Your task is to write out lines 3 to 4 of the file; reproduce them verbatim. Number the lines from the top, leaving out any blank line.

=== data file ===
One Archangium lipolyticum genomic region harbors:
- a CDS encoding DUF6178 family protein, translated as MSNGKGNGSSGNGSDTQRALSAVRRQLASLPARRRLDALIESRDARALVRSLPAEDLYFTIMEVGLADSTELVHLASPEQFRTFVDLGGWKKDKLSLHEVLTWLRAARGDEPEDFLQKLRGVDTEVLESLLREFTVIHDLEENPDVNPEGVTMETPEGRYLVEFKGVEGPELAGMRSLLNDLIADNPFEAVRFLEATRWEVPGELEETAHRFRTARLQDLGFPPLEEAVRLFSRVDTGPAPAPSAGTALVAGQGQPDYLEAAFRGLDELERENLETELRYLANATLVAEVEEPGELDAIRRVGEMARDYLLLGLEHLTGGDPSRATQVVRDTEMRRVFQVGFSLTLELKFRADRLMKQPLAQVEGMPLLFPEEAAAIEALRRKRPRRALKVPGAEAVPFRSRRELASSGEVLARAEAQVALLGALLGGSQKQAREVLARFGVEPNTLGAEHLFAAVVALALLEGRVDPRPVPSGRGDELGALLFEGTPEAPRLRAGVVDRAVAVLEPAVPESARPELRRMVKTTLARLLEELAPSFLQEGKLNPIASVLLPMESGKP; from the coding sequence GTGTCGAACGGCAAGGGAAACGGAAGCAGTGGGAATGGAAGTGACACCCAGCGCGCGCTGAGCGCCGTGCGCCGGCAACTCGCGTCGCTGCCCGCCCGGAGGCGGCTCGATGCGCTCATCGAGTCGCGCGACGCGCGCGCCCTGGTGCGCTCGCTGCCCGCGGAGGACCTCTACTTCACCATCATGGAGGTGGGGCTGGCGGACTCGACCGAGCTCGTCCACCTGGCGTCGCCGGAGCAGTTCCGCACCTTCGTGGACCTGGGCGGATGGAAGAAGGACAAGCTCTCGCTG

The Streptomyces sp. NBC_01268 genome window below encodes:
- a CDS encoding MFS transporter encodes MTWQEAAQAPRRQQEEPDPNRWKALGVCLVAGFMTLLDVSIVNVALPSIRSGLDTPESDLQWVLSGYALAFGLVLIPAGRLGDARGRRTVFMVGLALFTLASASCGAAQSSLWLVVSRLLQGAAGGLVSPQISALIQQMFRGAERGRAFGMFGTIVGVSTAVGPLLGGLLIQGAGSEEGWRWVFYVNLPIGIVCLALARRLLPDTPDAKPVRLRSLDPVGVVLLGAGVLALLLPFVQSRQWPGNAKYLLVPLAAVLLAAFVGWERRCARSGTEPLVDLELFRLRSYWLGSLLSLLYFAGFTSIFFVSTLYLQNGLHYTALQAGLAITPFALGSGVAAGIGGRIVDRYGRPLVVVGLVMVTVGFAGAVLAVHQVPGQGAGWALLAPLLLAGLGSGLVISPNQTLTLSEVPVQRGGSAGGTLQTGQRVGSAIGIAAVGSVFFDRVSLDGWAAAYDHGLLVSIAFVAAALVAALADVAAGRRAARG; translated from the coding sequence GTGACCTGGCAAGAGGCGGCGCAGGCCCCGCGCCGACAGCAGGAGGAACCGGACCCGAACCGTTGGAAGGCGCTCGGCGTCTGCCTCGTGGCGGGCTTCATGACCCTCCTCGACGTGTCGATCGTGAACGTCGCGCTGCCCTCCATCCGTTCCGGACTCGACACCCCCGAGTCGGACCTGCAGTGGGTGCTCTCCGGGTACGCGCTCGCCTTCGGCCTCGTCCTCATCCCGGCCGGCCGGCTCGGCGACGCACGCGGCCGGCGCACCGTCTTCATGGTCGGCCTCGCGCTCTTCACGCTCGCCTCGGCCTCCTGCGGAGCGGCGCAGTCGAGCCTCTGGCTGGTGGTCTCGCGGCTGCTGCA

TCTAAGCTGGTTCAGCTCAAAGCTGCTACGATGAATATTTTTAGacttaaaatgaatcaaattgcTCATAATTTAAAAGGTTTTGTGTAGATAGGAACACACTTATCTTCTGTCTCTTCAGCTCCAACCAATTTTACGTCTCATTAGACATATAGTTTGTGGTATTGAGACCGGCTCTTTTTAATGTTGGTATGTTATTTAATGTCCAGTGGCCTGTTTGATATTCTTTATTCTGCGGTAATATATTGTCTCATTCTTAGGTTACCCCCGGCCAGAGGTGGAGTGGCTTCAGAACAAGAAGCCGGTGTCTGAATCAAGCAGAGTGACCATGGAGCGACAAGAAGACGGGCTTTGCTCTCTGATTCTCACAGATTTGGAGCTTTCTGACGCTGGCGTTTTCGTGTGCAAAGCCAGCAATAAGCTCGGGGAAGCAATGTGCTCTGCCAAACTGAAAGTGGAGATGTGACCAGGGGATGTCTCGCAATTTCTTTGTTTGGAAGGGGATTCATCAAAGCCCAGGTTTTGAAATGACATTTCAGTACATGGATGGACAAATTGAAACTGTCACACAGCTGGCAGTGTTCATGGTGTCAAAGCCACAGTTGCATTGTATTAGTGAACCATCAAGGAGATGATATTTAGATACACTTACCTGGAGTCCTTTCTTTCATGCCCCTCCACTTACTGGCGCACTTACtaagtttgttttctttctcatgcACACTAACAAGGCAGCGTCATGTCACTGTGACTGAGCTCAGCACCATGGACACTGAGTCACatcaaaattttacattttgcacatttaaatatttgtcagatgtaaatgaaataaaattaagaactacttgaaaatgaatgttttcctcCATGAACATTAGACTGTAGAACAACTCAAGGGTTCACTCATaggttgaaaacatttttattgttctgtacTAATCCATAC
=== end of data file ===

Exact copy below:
The Streptomyces sp. NBC_01268 genome window below encodes:
- a CDS encoding MFS transporter encodes MTWQEAAQAPRRQQEEPDPNRWKALGVCLVAGFMTLLDVSIVNVALPSIRSGLDTPESDLQWVLSGYALAFGLVLIPAGRLGDARGRRTVFMVGLALFTLASASCGAAQSSLWLVVSRLLQGAAGGLVSPQISALIQQMFRGAERGRAFGMFGTIVGVSTAVGPLLGGLLIQGAGSEEGWRWVFYVNLPIGIVCLALARRLLPDTPDAKPVRLRSLDPVGVVLLGAGVLALLLPFVQSRQWPGNAKYLLVPLAAVLLAAFVGWERRCARSGTEPLVDLELFRLRSYWLGSLLSLLYFAGFTSIFFVSTLYLQNGLHYTALQAGLAITPFALGSGVAAGIGGRIVDRYGRPLVVVGLVMVTVGFAGAVLAVHQVPGQGAGWALLAPLLLAGLGSGLVISPNQTLTLSEVPVQRGGSAGGTLQTGQRVGSAIGIAAVGSVFFDRVSLDGWAAAYDHGLLVSIAFVAAALVAALADVAAGRRAARG; translated from the coding sequence GTGACCTGGCAAGAGGCGGCGCAGGCCCCGCGCCGACAGCAGGAGGAACCGGACCCGAACCGTTGGAAGGCGCTCGGCGTCTGCCTCGTGGCGGGCTTCATGACCCTCCTCGACGTGTCGATCGTGAACGTCGCGCTGCCCTCCATCCGTTCCGGACTCGACACCCCCGAGTCGGACCTGCAGTGGGTGCTCTCCGGGTACGCGCTCGCCTTCGGCCTCGTCCTCATCCCGGCCGGCCGGCTCGGCGACGCACGCGGCCGGCGCACCGTCTTCATGGTCGGCCTCGCGCTCTTCACGCTCGCCTCGGCCTCCTGCGGAGCGGCGCAGTCGAGCCTCTGGCTGGTGGTCTCGCGGCTGCTGCA